Gender-inclusive workforces aren’t only politically correct, they’re profitable. According to McKinsey’s report, “Diversity Matters”, companies in the top quartile for gender, racial and ethnic diversity are “more likely to have financial returns above industry medians.” But despite nearly 30 years of focused diversity initiatives, the modern workforce remains unbalanced when it comes to true inclusivity in executive decision-making and representation at the most senior levels. In terms of title and pay, women in business start out equal to men but drop off at each level: only 22 percent of senior vice presidents are women, and of those, a mere 21 percent are in revenue-generating roles which lead to the C-suite.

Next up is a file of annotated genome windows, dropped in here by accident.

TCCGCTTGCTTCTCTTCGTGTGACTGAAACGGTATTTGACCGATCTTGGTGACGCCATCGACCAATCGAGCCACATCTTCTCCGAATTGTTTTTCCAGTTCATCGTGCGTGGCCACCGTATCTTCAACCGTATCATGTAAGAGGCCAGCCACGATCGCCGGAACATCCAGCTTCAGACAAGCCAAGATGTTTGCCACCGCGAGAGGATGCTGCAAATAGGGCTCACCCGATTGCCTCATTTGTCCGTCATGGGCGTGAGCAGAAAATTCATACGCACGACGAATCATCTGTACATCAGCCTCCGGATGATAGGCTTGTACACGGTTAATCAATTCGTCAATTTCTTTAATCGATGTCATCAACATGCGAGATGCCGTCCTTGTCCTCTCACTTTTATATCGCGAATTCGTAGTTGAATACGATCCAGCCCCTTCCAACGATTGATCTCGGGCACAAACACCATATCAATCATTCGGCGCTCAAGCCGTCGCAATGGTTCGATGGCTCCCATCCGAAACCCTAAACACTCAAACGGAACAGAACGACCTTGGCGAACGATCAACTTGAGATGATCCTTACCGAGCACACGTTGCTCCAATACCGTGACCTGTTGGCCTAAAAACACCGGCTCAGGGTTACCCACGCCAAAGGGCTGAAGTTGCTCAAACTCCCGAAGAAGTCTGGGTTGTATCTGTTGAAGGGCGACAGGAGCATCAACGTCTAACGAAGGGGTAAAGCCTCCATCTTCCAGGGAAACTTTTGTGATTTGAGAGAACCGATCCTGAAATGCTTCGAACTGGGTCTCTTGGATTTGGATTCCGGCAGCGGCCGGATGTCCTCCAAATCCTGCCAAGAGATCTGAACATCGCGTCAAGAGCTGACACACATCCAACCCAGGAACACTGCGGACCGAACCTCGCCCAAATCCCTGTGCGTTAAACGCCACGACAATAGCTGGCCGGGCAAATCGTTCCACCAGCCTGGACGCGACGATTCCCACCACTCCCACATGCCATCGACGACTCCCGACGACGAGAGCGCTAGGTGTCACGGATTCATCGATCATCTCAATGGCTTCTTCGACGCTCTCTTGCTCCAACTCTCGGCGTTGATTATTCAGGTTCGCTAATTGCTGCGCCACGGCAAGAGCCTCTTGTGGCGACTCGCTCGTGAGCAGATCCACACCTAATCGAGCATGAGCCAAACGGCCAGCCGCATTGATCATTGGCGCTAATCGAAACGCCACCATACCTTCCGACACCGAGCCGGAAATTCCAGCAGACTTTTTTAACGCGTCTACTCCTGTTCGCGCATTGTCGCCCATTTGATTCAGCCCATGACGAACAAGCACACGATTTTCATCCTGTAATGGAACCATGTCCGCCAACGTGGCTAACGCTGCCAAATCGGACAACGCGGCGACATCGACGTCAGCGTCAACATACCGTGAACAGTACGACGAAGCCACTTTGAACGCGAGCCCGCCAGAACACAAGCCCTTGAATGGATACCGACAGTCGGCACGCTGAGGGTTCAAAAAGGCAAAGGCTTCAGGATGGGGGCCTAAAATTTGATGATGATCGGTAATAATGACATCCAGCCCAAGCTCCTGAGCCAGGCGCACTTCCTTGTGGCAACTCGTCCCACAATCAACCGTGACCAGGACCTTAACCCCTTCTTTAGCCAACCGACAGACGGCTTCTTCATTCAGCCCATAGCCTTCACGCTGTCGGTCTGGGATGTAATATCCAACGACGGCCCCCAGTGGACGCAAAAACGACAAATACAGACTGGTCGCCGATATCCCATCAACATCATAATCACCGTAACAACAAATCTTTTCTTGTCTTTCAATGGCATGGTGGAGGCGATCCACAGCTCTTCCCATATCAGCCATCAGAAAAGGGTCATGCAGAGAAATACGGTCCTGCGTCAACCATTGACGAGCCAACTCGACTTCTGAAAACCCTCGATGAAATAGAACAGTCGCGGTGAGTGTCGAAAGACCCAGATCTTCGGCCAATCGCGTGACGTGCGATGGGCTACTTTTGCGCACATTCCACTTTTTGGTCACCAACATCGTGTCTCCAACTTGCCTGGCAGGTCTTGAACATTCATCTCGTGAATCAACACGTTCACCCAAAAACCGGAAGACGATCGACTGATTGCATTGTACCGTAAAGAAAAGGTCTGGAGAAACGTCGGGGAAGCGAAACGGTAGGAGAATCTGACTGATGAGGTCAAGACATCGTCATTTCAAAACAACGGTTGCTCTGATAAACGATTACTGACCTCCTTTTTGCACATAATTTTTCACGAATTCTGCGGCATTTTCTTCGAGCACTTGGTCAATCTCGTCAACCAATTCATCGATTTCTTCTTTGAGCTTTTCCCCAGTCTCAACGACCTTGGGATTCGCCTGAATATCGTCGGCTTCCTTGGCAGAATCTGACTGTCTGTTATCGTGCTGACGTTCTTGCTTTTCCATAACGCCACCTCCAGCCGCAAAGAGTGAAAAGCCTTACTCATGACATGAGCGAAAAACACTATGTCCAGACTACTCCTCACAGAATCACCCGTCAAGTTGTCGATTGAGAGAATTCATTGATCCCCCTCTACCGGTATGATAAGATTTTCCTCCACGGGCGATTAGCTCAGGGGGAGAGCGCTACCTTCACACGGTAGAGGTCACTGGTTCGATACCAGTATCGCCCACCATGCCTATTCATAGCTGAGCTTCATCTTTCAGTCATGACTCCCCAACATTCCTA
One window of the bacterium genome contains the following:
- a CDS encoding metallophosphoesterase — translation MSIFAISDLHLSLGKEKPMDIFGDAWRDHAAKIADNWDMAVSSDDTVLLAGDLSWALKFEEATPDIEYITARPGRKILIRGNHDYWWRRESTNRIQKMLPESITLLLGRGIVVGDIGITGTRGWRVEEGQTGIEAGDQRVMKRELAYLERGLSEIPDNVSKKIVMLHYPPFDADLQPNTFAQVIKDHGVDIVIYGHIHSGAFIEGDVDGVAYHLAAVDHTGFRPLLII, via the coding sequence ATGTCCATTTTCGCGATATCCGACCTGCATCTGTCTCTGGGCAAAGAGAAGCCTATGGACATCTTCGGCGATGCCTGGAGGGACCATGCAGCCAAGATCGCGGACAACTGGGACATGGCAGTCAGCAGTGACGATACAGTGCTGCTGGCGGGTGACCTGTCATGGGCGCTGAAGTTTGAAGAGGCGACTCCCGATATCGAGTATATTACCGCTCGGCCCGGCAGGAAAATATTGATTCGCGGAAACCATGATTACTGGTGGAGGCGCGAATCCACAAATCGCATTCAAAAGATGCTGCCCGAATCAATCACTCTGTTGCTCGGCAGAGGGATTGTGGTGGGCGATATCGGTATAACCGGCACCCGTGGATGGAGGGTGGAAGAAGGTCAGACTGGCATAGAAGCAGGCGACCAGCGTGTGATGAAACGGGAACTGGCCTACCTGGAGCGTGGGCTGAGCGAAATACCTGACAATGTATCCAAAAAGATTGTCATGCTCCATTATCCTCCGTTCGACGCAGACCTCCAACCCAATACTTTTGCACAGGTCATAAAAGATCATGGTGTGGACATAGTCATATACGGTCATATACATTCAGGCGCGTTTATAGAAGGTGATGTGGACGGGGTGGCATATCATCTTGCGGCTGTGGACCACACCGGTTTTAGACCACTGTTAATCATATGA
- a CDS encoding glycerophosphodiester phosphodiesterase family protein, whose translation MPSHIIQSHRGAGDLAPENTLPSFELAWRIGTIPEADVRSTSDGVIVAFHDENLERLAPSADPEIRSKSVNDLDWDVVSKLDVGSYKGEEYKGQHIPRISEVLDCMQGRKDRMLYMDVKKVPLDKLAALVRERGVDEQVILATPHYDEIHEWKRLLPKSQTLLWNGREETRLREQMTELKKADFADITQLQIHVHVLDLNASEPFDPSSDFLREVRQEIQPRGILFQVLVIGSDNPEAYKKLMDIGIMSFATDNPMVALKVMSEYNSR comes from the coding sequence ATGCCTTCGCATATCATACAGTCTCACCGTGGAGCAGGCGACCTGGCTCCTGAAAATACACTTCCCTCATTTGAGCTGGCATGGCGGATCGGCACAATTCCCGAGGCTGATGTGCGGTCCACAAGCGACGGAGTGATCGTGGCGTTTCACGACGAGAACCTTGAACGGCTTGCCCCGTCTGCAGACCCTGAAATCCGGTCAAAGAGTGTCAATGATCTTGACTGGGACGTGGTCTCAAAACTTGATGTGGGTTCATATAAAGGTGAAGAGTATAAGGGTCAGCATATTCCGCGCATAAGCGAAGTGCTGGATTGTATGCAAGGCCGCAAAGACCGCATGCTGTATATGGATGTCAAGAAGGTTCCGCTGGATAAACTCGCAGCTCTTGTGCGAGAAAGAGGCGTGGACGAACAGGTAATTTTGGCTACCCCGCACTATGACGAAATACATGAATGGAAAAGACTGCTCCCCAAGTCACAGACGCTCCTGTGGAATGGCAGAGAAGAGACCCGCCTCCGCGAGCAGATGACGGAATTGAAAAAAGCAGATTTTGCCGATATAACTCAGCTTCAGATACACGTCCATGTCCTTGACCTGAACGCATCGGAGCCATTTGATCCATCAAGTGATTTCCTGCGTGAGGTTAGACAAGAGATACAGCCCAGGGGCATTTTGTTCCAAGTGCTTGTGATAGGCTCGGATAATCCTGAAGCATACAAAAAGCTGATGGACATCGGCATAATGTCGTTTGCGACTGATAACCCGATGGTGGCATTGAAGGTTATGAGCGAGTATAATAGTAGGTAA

The world is changing, women and family dynamics are changing, and it’s time the workplace does, too. Empowered by the Times Up and MeToo movements, women are expecting and demanding progress at work in the way of flexible environments, mentorship, unbiased performance management, pay parity, improved parental leave and a safe workspace where they can be themselves and belong. Impermeable stereotypes and implicit biases continue to create barriers. Not enough women have a seat at the table, and those who do, often don’t have enough of a say. And without women in decision-making positions at the highest level, things will not change.